Fun Filled Fabrication (FFF), that is!
I got my black PLA, and let me just say that Hatchbox is the bomb! No clogs, no drips, no errors. My only crash in the learning curve was not applying enough glue stick to the printing bed. It resulted in lack of adhesion for the gas cooktop trays and caused a couple pieces to lift and harden off the bed. Nothing for it but to start over.
A whole bunch of mini cooktop components printed in black this time!
But I learned, adapted and moved on. And my tenacity resulted in a smaller gas cooktop version, this time a four burner measuring 2" x 2" x 3/16" high. It comes with either black or red knobs - whichever mini chefs prefer.
I sold two gas cooktops this week! Thanks Kathy and Ann for taking a chance on me! 💗
If you'd like one of your very own, kit or complete, Click Here.
Next on the production board was the exhaust fan for the cooktop in Tasha's kitchen. I had an Island Extractor Kit from Elf Miniatures, but you know me! I've gotta try to make a good thing great!
Measuring for placement. Standard is 30" to 36" in real life, so about 3" in 1/12th scale. Russ says people pretty much put them where they want, especially with good models which are rated for farther distance from the cooktop. Since my ceiling is vaulted, I needed to put it on the high side. I also had to cut the ceiling angle into the block of wood. Russ made quick work of that for me and promised that "once he gets his garage organized" he'd get the saw set up in there for my self service. 😁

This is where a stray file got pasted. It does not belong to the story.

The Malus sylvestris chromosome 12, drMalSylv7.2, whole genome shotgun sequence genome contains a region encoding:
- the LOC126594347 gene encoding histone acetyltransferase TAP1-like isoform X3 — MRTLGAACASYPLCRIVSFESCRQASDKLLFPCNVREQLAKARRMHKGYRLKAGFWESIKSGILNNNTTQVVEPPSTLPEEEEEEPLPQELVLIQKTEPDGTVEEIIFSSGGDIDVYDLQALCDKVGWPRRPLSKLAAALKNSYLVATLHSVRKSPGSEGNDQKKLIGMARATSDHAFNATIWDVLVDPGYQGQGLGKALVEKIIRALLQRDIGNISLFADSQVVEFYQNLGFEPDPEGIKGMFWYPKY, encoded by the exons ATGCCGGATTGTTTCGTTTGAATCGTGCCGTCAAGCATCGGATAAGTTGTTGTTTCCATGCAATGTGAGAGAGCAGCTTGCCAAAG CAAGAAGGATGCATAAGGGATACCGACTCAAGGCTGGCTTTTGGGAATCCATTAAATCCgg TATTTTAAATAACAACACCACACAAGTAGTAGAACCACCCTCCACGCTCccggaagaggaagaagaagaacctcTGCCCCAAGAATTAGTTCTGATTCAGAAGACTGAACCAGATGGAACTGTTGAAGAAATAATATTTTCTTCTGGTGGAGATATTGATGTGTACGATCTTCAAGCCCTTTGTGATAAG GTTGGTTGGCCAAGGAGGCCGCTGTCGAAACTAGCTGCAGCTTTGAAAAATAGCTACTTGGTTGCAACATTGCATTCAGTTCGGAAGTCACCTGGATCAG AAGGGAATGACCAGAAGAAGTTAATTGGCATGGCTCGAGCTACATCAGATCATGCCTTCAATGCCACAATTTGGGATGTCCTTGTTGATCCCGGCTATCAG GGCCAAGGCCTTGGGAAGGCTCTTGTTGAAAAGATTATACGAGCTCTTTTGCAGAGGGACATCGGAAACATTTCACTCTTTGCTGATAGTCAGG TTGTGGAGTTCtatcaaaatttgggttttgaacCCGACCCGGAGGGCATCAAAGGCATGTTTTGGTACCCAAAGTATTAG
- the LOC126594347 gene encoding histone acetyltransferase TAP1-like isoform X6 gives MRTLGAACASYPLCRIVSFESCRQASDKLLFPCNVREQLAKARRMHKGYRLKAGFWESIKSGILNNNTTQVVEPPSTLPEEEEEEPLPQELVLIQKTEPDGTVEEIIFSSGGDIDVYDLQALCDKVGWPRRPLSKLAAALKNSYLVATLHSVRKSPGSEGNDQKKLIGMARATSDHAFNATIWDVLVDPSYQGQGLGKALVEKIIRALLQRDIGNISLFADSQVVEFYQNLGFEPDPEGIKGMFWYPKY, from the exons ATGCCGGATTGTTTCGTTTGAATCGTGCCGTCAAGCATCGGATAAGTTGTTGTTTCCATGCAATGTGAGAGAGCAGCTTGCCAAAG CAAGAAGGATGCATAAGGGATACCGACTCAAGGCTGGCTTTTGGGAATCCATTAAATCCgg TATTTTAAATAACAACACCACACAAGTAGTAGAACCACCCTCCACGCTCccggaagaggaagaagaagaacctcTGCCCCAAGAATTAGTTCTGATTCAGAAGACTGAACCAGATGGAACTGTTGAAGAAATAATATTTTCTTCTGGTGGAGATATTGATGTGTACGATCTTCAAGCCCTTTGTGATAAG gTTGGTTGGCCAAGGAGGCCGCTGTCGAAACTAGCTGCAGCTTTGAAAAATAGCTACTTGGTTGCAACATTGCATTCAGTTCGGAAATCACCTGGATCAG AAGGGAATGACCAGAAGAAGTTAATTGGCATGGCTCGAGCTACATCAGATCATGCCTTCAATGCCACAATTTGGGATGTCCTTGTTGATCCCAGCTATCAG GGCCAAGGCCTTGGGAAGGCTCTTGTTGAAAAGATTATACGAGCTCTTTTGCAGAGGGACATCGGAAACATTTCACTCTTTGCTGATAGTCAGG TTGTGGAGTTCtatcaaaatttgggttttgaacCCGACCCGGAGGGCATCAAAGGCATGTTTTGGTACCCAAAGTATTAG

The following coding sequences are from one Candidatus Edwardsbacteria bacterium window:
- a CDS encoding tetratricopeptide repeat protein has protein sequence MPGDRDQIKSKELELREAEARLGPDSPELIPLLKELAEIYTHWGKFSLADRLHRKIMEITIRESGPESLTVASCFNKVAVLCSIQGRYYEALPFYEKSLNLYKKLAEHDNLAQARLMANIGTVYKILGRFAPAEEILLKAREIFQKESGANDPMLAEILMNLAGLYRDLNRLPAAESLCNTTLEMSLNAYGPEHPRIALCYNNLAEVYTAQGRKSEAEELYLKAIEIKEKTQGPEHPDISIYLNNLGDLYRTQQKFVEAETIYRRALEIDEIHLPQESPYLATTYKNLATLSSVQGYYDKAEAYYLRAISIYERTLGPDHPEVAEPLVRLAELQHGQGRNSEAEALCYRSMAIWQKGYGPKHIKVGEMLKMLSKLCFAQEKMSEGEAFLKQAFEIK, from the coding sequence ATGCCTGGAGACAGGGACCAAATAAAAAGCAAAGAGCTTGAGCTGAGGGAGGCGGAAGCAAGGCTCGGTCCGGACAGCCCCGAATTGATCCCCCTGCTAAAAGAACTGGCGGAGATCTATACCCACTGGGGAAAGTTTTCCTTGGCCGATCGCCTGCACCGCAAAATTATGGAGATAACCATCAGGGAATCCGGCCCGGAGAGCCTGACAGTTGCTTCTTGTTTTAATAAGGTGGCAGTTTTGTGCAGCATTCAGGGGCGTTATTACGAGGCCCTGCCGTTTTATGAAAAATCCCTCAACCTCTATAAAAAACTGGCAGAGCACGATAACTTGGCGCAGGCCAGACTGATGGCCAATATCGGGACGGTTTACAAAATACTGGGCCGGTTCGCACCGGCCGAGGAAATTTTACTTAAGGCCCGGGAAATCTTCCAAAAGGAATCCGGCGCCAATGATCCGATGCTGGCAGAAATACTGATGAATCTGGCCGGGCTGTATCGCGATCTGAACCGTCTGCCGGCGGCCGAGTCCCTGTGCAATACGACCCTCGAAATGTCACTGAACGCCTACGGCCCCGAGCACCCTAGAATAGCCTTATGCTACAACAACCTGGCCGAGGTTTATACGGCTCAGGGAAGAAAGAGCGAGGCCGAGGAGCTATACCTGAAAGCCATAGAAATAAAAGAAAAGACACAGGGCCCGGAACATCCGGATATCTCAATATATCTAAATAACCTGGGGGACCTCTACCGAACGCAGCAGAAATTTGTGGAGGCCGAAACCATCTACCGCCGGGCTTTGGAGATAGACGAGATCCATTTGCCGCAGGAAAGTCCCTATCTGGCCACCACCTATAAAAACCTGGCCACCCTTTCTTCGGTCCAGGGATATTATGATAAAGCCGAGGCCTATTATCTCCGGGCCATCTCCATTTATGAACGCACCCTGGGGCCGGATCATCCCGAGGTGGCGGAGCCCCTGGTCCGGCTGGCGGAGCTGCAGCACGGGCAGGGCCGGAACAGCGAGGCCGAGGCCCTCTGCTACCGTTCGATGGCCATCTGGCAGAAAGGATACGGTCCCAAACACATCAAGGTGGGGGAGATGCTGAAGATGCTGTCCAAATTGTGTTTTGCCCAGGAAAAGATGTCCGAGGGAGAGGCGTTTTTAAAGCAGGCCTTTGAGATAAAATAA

Once I had the wood cut and aluminum adhered to the "pipe", I had to think about how to improve the look and function. I wanted the cooktop to have lights above it so I needed to create a slim housing for the fan and the lights. 3D printer to the rescue again! I made a frame, the light/fan insert, a back cover and a trim piece to wrap the pipe. All three bottom pieces snap together, then the trim piece sits on top sandwiching the "glass".
I was working on this before the black PLA arrived, so like the first gas cooktops, I printed in red PLA and then painted with the Posca marker. I used a silver Krylon marker to paint the fan's screen, as well.
Once the pieces were dry I began to assemble the insert by attaching the screen and installing the pico LED lights.
To assemble the fan unit to the "glass" and "pipe" I used 5 minute epoxy.
Pretty flippin' cool, huh?!? With the lights on...
Now to get it onto the wall. I had to remove a section of the protruding tile trim so that the "pipe" would lie flat against the wall.
And add a trim piece to the wall above to bring it to level with the tile.
SCREECH! I better take a moment here to talk about the third wall... I attached it.
With the roof on...
And then fed the extractor wires through the back wall...
And then installed the extractor...
and then the wet bar lower cabinet...
and the tile backsplash...
And the upper cabinet...
And there you have it! Sheila asked in the comments last week where the fridge was. Because I was working in such a compact room box, not wanting to overwhelm Tasha with a giant first vignette, we are opting to imagine that both the fridge and the spacious walk in pantry are somewhere beyond the "Fourth Wall". I hope you'll all play along with that narrative!
Next week... Island, potential stools and maybe even shelving! Whatever comes, I hope all the "F" words in our lives will be good ones!
#Natasha'sKitchen #Tips&Tricks #3DPrintingDesigns